Dr. Roth provided an eloquent model of just how nerve tension can affect the spine and cause the rotation and collapse seen in scoliosis by using a spring and a string. By pulling the string tight to simulate nerve tension or a short spinal cord, we see the spring (the spine) collapse and the string (the cord) shift in its location so that it takes the shortest path possible. This model is similar to what we see in scoliosis and provides a simpler more intuitive illustration of how the spine collapses to accommodate the tight/short cord.
The Adam's Forward Bending Test: Now For Detecting Nerve Tension?
The subtle rib hump that exists as a result of tight nerves is an important observation. In this case the spine and nerves have not yet become so disproportionately different in length that the rotation and collapse of the spine has not yet occurred, and so we do not observe a scoliosis. Yet our Adam’s test suggests a scoliosis exists but is essentially a false positive for scoliosis. But in reality it isn’t a false positive result for scoliosis, but instead a positive test for nerve tension. Nerve tension can also be detected using a clinical test 4 known as a Cox test.
Because of the nerve tension that exists, a scoliosis can develop once the body reaches a period of rapid growth (growth spurt) and the growth of the spine takes off while leaving the spinal cord and nerves in the dust. However if we can detect tight nerves BEFORE the scoliosis has a chance to develop, we can treat both the tight nerves and the potential scoliosis and prevent a problem before it occurs.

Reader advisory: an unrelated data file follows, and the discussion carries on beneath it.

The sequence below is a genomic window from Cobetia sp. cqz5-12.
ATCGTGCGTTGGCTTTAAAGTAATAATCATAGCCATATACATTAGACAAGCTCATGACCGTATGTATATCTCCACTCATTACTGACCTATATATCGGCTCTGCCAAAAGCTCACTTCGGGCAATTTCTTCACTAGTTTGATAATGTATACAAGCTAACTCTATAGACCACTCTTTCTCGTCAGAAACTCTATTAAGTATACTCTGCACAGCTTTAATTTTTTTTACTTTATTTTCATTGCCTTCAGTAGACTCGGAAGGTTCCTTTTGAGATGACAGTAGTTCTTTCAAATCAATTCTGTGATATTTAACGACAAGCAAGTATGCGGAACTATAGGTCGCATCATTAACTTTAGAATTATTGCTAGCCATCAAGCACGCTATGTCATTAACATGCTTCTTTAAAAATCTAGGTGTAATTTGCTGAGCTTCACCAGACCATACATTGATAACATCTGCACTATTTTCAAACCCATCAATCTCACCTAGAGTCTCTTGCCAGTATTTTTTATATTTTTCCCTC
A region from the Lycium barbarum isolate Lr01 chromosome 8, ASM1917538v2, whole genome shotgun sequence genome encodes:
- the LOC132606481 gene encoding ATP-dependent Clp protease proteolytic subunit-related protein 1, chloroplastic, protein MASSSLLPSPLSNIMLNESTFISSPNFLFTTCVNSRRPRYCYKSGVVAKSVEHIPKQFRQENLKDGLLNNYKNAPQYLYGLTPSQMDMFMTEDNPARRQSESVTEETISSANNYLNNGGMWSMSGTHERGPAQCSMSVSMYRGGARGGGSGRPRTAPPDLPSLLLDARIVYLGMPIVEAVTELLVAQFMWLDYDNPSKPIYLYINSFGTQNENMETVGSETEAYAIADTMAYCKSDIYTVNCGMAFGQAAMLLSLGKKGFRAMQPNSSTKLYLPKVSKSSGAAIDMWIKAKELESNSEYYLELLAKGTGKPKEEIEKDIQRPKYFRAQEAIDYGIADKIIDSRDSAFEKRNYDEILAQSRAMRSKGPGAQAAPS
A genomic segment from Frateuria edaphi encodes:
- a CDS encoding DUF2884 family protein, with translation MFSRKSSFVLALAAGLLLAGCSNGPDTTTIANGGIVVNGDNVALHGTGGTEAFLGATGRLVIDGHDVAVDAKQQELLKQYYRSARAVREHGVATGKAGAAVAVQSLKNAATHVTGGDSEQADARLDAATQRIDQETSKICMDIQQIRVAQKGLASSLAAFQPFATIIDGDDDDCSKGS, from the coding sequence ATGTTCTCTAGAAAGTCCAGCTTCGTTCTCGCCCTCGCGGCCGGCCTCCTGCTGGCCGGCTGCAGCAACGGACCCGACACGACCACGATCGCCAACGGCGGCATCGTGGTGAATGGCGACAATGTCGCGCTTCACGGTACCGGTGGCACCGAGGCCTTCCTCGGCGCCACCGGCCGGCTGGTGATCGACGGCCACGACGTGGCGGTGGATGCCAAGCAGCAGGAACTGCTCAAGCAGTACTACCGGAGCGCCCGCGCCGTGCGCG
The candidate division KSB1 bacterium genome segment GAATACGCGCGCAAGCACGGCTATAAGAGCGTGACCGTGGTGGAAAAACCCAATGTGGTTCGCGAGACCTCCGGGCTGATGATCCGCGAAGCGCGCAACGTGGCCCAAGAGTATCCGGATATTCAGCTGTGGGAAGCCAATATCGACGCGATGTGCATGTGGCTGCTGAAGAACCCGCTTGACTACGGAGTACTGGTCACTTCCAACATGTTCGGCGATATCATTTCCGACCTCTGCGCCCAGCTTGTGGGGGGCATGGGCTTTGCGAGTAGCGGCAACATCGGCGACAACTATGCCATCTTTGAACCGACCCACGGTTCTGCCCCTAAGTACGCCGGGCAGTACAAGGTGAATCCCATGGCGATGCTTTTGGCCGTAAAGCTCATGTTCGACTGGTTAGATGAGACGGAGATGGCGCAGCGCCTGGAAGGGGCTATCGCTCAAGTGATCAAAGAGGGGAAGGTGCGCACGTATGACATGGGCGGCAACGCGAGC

A Recipe For Success: Treating Nerve Tension and Scoliosis
A neurosurgeon by the name of Dr. Breig was one of the first people to observe how much the spinal cord stretched or elongated and found that during flexion (ie stretching) it would elongate by about 5-7 cm 5. Thus if we can stretch the tight nerves, and gradually stretch and lengthen the spinal cord we can reduce nerve tension and the driving force behind scoliosis. If the tight nerves are addressed, the spine doesn’t need to rotate and collapse as much to accommodate the tight nerves.
Since the spine can grow faster than the nerves/spinal cord during growth spurts, we also need a way to hold the spine straight so it is not allowed to rotate and collapse. What we need is a brace to hold the spine straight while it grows. If we do this, while also treating the underlying nerve tension, we effectively treat all aspects of the scoliosis, the nerve tension, and thus the rib hump as well. The final result is a proactive treatment and prevention for scoliosis that reduces or eliminates rib hump, while allowing the spine to grow as straight as possible, and is now permanently straighter after reaching skeletal maturity.
1. Roth, M. (1981): Idiopathic scoliosis from the point of view of the neuroradiologist. In Neuroradiology 21 (3), pp. 133–138.
2. Roth, M. (1968): Idiopathic scoliosis caused by a short spinal cord. In Acta radiologica: diagnosis 7 (3), pp. 257–271.
3. Pizones, Javier; Sánchez-Mariscal, Felisa; Zúñiga, Lorenzo; Izquierdo, Enrique (2016): The effect of sublaminar wires on the rib hump deformity during scoliosis correction manoeuvres. In European journal of orthopaedic surgery & traumatology : orthopedie traumatologie 26 (7), pp. 771–777.
4. Van Loon, Piet J.M. (2012): Scoliosis Idiopathic? The Etiologic Factors in Scoliosis Will Affect Preventive and Conservative Therapeutic Strategies: IntechOpen, 5/9/2012.
5. Breig, A. (1979): Adverse mechanical tension in the central nervous system, by Alf Brieg, Almquist & Wiksell, Stockholm, 1978, 264 pp, illustrated. In Annals of neurology 6 (5), p. 460.